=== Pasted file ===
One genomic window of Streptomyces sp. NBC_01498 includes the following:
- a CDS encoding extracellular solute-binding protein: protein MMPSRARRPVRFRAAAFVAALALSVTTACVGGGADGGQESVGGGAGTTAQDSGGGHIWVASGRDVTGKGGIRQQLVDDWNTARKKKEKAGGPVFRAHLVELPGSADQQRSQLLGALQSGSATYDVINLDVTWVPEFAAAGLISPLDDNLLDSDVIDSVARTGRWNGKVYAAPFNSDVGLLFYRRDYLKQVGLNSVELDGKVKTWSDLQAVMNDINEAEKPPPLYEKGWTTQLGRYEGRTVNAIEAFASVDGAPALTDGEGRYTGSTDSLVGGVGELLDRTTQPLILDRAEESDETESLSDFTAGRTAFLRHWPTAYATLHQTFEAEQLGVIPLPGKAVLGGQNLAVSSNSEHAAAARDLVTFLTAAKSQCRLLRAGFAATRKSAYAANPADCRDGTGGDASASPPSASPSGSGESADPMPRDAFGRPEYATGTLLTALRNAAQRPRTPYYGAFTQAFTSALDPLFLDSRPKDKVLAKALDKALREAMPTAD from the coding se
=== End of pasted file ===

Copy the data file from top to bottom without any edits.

One genomic window of Streptomyces sp. NBC_01498 includes the following:
- a CDS encoding extracellular solute-binding protein: protein MMPSRARRPVRFRAAAFVAALALSVTTACVGGGADGGQESVGGGAGTTAQDSGGGHIWVASGRDVTGKGGIRQQLVDDWNTARKKKEKAGGPVFRAHLVELPGSADQQRSQLLGALQSGSATYDVINLDVTWVPEFAAAGLISPLDDNLLDSDVIDSVARTGRWNGKVYAAPFNSDVGLLFYRRDYLKQVGLNSVELDGKVKTWSDLQAVMNDINEAEKPPPLYEKGWTTQLGRYEGRTVNAIEAFASVDGAPALTDGEGRYTGSTDSLVGGVGELLDRTTQPLILDRAEESDETESLSDFTAGRTAFLRHWPTAYATLHQTFEAEQLGVIPLPGKAVLGGQNLAVSSNSEHAAAARDLVTFLTAAKSQCRLLRAGFAATRKSAYAANPADCRDGTGGDASASPPSASPSGSGESADPMPRDAFGRPEYATGTLLTALRNAAQRPRTPYYGAFTQAFTSALDPLFLDSRPKDKVLAKALDKALREAMPTAD from the coding se